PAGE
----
Identify your support network

Being diagnosed with breast cancer may produce a variety of responses. Shock, denial, fear, sadness and anger are all common. In time these feelings can ease,
however when going through these stages of emotional responses, a support network can assist in addressing and dealing with the psychosocial issues that impact on
you when receiving a breast cancer diagnosis. Although you can’t always get rid of these issues, there are ways to manage them and you’re likely to feel more in control
if you address some of your concerns.

Understanding the breadth of resources available

There are a wide range of resources and types of support available that can support people in coping with these issues. They key is to identify the available resources, tap into them, find who and what works and ask for advice/assistance: 

Let them make a difference!

Support services in your community

  • Breast Care Nurse
  • Family and friends
  • Peer Support
  • Counsellors
  • Pamper Days
  • Faith/religion/belief system or Chaplaincy
  • Support Groups – local and online
  • 24 hour telephone support – Crisis care and Lifeline
  • GP and primary health care team
  • Radiation, Oncology and Surgical team, Oncology Nurses
  • Pharmacist (local or in the hospital)
  • Physiotherapist
  • After school clubs & children’s parents at school
  • Schools: teachers, principal and school nurse
  • Exercise programs - Encore &
  • Cancer Council:life Now Exercise Programs
  • Dietician
  • Social Worker
  • SolarisCare: Complementary therapies
  • Identify local shire supports through websites/library
  • Hospital transport/ Volunteer transport
  • Financial assistance program
  • Legal Aid

Tips on how to maximise your support network

Expressive Writing or Journaling
  • Get it ‘Down and Out’ by reflecting and putting your thoughts on paper. Use a diary to write your treatment experiences concerns and questions so you can ask appropriate people in your network.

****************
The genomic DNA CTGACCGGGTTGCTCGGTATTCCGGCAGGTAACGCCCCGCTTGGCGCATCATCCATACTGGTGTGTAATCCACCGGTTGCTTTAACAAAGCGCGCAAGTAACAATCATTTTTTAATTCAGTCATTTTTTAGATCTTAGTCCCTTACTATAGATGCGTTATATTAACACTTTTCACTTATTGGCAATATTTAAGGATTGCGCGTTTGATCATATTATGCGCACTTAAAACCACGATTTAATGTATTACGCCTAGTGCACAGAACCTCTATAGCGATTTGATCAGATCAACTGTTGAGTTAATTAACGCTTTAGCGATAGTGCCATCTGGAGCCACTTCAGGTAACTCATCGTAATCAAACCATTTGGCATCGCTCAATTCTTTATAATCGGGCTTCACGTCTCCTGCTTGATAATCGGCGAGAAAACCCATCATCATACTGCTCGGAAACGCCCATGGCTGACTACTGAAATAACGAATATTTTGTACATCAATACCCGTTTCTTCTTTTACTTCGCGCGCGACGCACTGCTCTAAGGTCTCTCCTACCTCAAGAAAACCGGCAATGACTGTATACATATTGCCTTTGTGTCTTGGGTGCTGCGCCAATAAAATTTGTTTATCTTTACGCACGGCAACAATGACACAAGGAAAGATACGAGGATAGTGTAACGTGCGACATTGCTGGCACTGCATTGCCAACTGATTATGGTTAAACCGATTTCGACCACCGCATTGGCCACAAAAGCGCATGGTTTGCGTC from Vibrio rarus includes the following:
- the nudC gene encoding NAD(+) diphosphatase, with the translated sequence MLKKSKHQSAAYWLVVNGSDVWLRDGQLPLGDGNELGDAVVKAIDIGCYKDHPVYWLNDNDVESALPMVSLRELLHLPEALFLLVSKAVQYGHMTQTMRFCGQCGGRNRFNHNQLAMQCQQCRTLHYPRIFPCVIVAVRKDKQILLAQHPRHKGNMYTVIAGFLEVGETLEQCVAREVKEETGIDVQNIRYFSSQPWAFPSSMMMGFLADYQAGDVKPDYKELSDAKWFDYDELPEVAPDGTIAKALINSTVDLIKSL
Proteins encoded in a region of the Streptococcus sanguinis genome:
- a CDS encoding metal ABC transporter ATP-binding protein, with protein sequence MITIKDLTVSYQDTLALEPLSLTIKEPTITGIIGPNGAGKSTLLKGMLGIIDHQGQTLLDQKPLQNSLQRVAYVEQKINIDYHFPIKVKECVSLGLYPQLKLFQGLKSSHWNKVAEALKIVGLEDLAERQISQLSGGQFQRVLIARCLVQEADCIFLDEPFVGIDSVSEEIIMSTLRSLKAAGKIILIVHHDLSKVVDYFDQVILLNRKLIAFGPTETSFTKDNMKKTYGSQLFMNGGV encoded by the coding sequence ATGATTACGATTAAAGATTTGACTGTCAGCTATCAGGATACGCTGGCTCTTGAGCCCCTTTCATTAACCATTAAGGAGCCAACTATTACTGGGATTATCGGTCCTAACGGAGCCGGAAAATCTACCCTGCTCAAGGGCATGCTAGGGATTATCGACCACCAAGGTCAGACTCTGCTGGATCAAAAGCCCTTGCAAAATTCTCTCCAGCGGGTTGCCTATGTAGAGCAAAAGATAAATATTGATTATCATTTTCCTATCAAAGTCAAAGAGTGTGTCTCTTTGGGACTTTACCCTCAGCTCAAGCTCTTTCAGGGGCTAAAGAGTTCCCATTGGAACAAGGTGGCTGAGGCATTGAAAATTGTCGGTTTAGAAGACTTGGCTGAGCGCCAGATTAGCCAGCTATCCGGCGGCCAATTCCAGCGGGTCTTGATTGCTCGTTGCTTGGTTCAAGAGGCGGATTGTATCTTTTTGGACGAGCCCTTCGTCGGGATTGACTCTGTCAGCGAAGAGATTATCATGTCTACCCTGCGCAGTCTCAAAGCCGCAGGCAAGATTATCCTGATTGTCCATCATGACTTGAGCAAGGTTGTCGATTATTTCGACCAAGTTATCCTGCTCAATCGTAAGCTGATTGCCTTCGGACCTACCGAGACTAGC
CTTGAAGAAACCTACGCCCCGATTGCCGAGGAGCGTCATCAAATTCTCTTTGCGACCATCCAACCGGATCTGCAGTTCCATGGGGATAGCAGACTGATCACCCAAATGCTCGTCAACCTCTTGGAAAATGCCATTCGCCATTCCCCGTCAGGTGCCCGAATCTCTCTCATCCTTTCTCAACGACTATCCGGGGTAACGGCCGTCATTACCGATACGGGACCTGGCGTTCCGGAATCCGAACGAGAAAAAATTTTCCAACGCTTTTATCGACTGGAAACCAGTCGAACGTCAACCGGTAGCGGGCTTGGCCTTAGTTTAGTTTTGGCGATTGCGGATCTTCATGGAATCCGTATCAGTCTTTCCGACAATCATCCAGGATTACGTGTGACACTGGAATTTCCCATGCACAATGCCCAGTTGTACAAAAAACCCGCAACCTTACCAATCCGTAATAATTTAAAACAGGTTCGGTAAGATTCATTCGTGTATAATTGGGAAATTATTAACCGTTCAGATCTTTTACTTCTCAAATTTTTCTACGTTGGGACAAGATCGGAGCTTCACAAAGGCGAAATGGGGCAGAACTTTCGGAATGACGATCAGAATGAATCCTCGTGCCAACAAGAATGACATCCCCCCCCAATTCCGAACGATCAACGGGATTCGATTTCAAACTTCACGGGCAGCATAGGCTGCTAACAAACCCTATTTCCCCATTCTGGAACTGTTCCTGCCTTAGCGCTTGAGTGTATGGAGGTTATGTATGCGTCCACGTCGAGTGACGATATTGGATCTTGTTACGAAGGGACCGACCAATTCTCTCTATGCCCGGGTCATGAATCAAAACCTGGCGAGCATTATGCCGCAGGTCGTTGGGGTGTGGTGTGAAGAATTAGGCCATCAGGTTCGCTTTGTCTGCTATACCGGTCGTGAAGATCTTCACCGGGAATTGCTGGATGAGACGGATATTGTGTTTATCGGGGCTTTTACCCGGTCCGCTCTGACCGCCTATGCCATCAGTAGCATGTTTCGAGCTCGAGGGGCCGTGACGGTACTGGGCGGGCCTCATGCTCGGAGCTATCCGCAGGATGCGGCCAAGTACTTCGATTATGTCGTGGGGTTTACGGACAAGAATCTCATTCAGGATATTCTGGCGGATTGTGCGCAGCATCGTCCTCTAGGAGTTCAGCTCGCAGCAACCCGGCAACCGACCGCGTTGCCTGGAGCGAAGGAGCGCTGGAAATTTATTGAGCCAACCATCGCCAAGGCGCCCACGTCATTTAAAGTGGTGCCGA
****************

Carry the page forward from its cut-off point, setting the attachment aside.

Experiential Support
  • This is a relationship with someone who has gone through a similar illness and can give support, firsthand information, insight and hope. This can make you feel less isolated. Peer support programs are based on the notion that shared experience is a valuable resource that assists individuals to adjust to and cope effectively with stressful events.
Practical Support
  • Gaining practical help can make a huge difference. Meal prep by friends, transport to appointments or assistance with child care, can improve feeling of control of treatment and reduce anxiety.
Appointment Support
  • Have someone with you at appointments to hear what you might miss. Allow family, friends or health professionals to be with you to advocate for you, seek out information, ask key questions and help formulate the questions together.
Medical Team
  • At the outset of treatment and onwards, utilise the medical and psychosocial team in your hospital and local community. Find a GP you have a rapport with and keep him/her in the loop. Your GP may have knowledge of your family, medical and social history and awareness of local community facilities that can help.
Telephone Support
  • If you are socially or geographically isolated telephone support can help. Breast Cancer Care WA has nurses and counsellors who can talk through the issues you are facing.
Emotional Support
  • The feeling of someone ‘being there” for you, makes us feel more secure and understood, valued and loved. Find those people who do this for you. This might be a new friend too.
Be Informed
  • It is important to get the right information about your type of cancer and how it is best treated. People who are well informed about their illness and treatment are more able to make decisions and cope with what happens.
Organisations such as Breast Cancer Care WA can assist in strengthening your resources by giving emotional, practical and financial support and assist in promoting hope and optimism.
For any further information, please contact us on 9324 3703 via email or visit our website.